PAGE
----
From positions in Washington’s national security think tanks, including the Brookings Institution, Blair used his expertise and scholarly approach to gain access to knowledgeable insiders at the highest ranks, even in Moscow. On visits to the Russian capital during the halcyon years between the Cold War’s end and the renewal of tensions in the twenty-first century, he learned that the Soviet Union had actually developed a “dead hand” in ultimate control of their strategic nuclear arsenal. If sensors detected signs of an enemy nuclear attack, the USSR’s entire missile force would immediately launch with a minimum of human intervention—in effect, the doomsday weapon that ends the world in Dr. Strangelove.

Needless to say, this was a tightly held arrangement, known only to a select few in Moscow. Similarly chilling secrets, Blair continued to learn, lurked in the bowels of the US system, often unknown to the civilian leadership that supposedly directed it. In 1998, for example, on a visit to the headquarters of Strategic Command (­STRATCOM), the force controlling all US strategic nuclear weapons, at Offutt Air Force Base, near Omaha, Nebraska, he discovered that the ­­­STRATCOM targeting staff had unilaterally chosen to interpret a presidential order on nuclear targeting in such a way as to reinsert China into the ­SIOP, from which it had been removed in 1982, thereby provisionally consigning a billion Chinese to nuclear immolation. Shortly thereafter, he informed a senior White House official, whose reaction Blair recalled as “surprised” and “befuddled.”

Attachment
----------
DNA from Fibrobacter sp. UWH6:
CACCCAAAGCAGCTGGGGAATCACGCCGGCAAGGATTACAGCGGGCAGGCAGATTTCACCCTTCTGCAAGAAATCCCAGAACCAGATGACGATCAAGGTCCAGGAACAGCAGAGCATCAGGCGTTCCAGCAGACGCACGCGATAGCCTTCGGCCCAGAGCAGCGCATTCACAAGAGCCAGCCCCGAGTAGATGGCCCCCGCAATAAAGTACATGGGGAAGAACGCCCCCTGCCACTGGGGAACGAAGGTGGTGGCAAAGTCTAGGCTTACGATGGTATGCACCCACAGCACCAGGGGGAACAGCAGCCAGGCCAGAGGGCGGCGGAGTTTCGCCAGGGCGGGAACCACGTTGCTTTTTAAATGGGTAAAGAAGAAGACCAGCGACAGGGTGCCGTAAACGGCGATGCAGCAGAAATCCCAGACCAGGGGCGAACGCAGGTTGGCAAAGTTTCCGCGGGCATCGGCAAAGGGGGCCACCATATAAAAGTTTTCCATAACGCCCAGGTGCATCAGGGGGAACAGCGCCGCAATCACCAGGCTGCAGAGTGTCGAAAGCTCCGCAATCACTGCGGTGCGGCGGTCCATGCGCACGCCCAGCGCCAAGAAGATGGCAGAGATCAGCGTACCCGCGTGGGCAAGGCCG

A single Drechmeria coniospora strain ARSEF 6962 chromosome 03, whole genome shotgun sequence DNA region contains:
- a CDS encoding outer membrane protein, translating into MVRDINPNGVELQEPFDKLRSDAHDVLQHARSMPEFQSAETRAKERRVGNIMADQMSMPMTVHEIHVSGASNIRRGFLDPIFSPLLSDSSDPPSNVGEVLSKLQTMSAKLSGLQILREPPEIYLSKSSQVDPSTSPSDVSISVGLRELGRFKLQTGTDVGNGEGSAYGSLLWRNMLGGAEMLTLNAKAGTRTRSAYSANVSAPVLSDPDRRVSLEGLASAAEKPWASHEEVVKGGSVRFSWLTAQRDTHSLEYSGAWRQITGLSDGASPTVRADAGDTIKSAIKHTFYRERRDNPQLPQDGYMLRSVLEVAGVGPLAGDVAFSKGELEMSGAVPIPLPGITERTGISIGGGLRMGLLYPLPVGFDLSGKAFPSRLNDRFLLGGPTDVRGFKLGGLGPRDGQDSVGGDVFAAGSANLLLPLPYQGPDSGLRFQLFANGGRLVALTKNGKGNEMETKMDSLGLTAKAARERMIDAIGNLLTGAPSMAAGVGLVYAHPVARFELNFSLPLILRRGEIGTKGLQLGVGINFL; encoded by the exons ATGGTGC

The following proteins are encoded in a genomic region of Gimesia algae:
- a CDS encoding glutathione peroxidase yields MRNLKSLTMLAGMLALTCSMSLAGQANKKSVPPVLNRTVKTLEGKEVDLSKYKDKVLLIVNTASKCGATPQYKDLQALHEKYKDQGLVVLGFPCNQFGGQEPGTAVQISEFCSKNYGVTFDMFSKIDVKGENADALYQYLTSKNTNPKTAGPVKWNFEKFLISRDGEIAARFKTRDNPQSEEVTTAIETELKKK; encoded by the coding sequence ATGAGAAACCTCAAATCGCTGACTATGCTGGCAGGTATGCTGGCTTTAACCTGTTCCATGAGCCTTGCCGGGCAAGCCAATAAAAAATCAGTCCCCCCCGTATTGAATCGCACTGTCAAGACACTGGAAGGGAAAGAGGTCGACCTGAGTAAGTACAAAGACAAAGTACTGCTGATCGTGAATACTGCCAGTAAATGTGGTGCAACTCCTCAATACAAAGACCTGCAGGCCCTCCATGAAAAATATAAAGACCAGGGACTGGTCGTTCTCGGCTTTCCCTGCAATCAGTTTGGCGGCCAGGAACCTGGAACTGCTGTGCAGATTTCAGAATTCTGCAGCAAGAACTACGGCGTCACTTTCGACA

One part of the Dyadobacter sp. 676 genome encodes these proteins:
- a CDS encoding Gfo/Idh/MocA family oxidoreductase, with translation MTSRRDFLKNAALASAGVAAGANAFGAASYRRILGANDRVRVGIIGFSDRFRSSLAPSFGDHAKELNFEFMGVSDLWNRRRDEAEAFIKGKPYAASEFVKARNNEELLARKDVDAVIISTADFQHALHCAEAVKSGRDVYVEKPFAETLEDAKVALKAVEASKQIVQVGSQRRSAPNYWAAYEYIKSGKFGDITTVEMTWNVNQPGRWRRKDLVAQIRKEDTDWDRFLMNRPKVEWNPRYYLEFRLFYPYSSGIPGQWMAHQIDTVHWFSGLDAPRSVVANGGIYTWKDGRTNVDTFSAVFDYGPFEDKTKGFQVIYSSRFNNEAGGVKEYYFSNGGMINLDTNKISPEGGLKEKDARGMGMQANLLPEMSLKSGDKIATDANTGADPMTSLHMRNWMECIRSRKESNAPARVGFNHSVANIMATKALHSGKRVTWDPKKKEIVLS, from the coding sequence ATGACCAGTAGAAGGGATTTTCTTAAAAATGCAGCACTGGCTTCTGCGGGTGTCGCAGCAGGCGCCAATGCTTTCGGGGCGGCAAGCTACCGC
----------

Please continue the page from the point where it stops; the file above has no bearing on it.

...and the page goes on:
In 2006, Blair founded Global Zero, an organization dedicated to ridding the world of nuclear weapons, with an immediate goal of ending the policy of launch under attack. By that time, the Cold War that had generated the ­SIOP and all those nuclear weapons had long since come to an end. As a result, part of the nuclear war machine had been dismantled—warhead numbers were reduced, bombers taken off alert, weapons withdrawn from Europe. But at its heart, the system continued unchanged, officially ever alert and smooth running, poised to dispatch hundreds of precisely targeted weapons, but only on receipt of an order from the commander in chief.

Bombhead, by Bruce Conner (detail) © Conner Family Trust, San Francisco, and ARS, New York City. Courtesy Kohn Gallery, Los Angeles